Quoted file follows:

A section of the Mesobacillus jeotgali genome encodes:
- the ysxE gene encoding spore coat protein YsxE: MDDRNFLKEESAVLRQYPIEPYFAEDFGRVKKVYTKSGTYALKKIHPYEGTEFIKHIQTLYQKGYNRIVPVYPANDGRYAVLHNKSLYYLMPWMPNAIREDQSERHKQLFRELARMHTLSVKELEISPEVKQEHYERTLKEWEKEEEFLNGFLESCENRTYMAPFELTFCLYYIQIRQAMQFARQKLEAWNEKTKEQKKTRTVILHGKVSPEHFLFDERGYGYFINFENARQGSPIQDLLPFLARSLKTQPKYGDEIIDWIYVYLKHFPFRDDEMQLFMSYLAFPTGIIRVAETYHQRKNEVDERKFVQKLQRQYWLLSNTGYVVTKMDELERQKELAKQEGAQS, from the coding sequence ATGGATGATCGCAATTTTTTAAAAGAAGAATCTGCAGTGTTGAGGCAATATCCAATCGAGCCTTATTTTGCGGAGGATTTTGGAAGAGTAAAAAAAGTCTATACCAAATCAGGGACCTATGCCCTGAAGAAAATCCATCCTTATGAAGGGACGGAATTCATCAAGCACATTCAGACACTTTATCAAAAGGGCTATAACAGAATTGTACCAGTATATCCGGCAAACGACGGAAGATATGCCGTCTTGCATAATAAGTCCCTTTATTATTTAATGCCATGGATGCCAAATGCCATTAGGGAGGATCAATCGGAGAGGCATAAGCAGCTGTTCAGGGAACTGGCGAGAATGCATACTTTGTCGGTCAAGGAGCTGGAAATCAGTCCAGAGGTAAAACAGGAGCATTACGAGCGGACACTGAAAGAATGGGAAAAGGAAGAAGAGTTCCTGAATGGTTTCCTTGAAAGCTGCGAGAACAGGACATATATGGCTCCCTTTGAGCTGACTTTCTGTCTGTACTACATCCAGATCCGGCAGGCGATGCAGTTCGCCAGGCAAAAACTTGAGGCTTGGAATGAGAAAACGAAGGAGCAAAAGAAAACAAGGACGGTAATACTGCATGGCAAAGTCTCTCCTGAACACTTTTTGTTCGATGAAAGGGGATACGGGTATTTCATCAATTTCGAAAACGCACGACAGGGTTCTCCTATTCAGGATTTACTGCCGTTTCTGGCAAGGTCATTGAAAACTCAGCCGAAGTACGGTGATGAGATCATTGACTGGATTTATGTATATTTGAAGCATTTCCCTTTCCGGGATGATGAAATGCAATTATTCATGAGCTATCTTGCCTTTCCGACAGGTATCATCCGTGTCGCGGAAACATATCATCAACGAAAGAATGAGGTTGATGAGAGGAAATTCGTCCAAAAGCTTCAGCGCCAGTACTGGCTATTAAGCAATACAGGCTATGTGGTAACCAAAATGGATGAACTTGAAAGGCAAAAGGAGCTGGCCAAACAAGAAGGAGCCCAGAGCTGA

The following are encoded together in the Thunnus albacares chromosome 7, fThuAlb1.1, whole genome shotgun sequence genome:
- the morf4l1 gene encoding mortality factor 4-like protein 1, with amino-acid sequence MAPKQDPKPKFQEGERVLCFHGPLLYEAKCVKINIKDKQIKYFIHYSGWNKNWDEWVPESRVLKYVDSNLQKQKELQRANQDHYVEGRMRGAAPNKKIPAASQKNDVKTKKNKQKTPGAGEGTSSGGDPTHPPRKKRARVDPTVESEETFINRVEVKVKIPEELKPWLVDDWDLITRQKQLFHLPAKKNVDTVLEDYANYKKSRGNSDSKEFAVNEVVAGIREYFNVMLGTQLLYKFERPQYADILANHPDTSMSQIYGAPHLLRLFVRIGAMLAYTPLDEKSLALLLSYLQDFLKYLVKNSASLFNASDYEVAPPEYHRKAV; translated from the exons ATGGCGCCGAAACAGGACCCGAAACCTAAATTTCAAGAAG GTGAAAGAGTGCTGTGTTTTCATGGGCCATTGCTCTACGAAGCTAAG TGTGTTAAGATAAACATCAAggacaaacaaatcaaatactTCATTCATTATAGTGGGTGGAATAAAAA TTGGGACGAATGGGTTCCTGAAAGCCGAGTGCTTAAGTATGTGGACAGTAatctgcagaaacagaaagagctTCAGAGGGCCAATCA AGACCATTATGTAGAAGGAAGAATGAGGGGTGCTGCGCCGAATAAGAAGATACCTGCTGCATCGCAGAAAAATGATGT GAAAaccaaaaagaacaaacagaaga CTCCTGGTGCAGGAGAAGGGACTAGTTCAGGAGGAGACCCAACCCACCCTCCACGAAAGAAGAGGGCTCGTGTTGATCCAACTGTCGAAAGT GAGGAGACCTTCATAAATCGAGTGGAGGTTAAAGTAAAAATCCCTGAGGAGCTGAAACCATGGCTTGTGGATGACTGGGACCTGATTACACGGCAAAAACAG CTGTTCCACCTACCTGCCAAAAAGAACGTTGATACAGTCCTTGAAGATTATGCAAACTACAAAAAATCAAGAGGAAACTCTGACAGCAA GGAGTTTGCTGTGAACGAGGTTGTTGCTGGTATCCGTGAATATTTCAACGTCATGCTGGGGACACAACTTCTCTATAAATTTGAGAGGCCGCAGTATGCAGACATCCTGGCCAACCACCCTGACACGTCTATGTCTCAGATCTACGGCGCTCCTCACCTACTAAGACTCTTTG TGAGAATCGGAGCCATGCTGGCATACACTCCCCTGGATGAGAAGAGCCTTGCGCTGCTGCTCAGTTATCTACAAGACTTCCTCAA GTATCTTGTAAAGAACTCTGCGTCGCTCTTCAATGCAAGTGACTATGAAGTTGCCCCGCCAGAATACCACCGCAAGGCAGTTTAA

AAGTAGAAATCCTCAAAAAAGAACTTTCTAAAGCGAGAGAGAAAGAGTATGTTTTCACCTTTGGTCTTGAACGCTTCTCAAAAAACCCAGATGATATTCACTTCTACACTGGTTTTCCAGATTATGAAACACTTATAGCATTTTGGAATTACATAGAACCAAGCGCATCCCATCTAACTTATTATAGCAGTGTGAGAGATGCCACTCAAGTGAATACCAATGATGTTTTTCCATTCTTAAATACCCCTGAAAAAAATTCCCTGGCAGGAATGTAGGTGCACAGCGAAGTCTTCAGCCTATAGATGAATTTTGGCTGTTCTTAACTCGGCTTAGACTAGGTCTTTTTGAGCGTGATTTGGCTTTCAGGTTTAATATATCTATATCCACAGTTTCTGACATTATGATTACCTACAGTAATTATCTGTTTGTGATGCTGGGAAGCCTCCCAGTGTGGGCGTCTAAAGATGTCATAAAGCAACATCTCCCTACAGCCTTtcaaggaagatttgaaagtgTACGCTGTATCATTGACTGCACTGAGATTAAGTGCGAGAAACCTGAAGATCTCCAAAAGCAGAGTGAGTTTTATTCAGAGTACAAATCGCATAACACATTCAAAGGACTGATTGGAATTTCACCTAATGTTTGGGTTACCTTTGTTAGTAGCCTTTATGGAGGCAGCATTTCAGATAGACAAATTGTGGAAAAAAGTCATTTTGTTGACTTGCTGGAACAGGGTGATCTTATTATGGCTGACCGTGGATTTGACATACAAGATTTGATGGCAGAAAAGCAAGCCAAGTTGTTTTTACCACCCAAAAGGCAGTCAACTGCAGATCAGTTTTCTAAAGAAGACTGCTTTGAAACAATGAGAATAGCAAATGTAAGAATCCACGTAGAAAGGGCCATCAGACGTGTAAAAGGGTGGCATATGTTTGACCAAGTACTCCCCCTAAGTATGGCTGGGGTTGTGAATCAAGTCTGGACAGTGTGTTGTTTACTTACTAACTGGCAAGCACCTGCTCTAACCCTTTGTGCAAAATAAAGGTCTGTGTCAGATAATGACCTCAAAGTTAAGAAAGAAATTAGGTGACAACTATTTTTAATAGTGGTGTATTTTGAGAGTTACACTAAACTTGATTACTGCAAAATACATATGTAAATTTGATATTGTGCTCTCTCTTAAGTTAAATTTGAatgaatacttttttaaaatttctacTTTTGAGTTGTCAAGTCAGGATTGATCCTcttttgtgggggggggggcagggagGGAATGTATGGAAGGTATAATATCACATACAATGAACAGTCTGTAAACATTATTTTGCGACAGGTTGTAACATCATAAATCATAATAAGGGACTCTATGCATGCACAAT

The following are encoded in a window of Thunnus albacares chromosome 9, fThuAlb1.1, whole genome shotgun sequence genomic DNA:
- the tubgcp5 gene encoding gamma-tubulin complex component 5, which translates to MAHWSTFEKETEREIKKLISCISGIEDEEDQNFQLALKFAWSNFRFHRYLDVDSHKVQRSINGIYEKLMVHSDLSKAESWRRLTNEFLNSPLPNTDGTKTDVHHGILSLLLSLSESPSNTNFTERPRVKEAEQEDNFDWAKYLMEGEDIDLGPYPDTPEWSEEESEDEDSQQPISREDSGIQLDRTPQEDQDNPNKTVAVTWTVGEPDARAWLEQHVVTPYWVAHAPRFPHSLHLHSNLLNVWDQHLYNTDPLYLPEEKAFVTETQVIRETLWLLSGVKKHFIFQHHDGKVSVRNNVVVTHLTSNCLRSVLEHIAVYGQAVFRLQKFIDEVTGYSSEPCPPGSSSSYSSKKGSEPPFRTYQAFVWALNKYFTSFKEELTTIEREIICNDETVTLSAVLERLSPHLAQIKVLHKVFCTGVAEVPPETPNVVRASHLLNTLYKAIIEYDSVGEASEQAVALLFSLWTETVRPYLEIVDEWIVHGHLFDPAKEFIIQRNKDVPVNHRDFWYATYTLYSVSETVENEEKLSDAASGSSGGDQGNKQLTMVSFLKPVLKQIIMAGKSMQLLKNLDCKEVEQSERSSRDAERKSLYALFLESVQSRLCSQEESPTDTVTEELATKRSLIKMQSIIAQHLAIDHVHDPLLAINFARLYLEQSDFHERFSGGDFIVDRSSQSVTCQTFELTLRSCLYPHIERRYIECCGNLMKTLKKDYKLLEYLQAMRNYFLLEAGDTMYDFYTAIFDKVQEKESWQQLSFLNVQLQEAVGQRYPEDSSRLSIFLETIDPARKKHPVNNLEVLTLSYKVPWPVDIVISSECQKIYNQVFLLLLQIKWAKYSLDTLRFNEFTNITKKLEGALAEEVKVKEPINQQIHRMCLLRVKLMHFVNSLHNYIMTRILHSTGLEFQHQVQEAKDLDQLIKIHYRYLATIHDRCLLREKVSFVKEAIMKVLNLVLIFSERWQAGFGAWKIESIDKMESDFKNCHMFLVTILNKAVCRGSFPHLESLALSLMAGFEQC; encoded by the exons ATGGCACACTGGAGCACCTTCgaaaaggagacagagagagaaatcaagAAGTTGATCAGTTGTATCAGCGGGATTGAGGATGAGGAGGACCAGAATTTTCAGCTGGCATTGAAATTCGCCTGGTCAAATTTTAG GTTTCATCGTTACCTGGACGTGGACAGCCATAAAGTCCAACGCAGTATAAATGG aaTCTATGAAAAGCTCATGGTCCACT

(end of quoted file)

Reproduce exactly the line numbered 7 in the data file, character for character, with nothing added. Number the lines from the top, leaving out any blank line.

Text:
- the tubgcp5 gene encoding gamma-tubulin complex component 5, which translates to MAHWSTFEKETEREIKKLISCISGIEDEEDQNFQLALKFAWSNFRFHRYLDVDSHKVQRSINGIYEKLMVHSDLSKAESWRRLTNEFLNSPLPNTDGTKTDVHHGILSLLLSLSESPSNTNFTERPRVKEAEQEDNFDWAKYLMEGEDIDLGPYPDTPEWSEEESEDEDSQQPISREDSGIQLDRTPQEDQDNPNKTVAVTWTVGEPDARAWLEQHVVTPYWVAHAPRFPHSLHLHSNLLNVWDQHLYNTDPLYLPEEKAFVTETQVIRETLWLLSGVKKHFIFQHHDGKVSVRNNVVVTHLTSNCLRSVLEHIAVYGQAVFRLQKFIDEVTGYSSEPCPPGSSSSYSSKKGSEPPFRTYQAFVWALNKYFTSFKEELTTIEREIICNDETVTLSAVLERLSPHLAQIKVLHKVFCTGVAEVPPETPNVVRASHLLNTLYKAIIEYDSVGEASEQAVALLFSLWTETVRPYLEIVDEWIVHGHLFDPAKEFIIQRNKDVPVNHRDFWYATYTLYSVSETVENEEKLSDAASGSSGGDQGNKQLTMVSFLKPVLKQIIMAGKSMQLLKNLDCKEVEQSERSSRDAERKSLYALFLESVQSRLCSQEESPTDTVTEELATKRSLIKMQSIIAQHLAIDHVHDPLLAINFARLYLEQSDFHERFSGGDFIVDRSSQSVTCQTFELTLRSCLYPHIERRYIECCGNLMKTLKKDYKLLEYLQAMRNYFLLEAGDTMYDFYTAIFDKVQEKESWQQLSFLNVQLQEAVGQRYPEDSSRLSIFLETIDPARKKHPVNNLEVLTLSYKVPWPVDIVISSECQKIYNQVFLLLLQIKWAKYSLDTLRFNEFTNITKKLEGALAEEVKVKEPINQQIHRMCLLRVKLMHFVNSLHNYIMTRILHSTGLEFQHQVQEAKDLDQLIKIHYRYLATIHDRCLLREKVSFVKEAIMKVLNLVLIFSERWQAGFGAWKIESIDKMESDFKNCHMFLVTILNKAVCRGSFPHLESLALSLMAGFEQC; encoded by the exons ATGGCACACTGGAGCACCTTCgaaaaggagacagagagagaaatcaagAAGTTGATCAGTTGTATCAGCGGGATTGAGGATGAGGAGGACCAGAATTTTCAGCTGGCATTGAAATTCGCCTGGTCAAATTTTAG GTTTCATCGTTACCTGGACGTGGACAGCCATAAAGTCCAACGCAGTATAAATGG aaTCTATGAAAAGCTCATGGTCCACT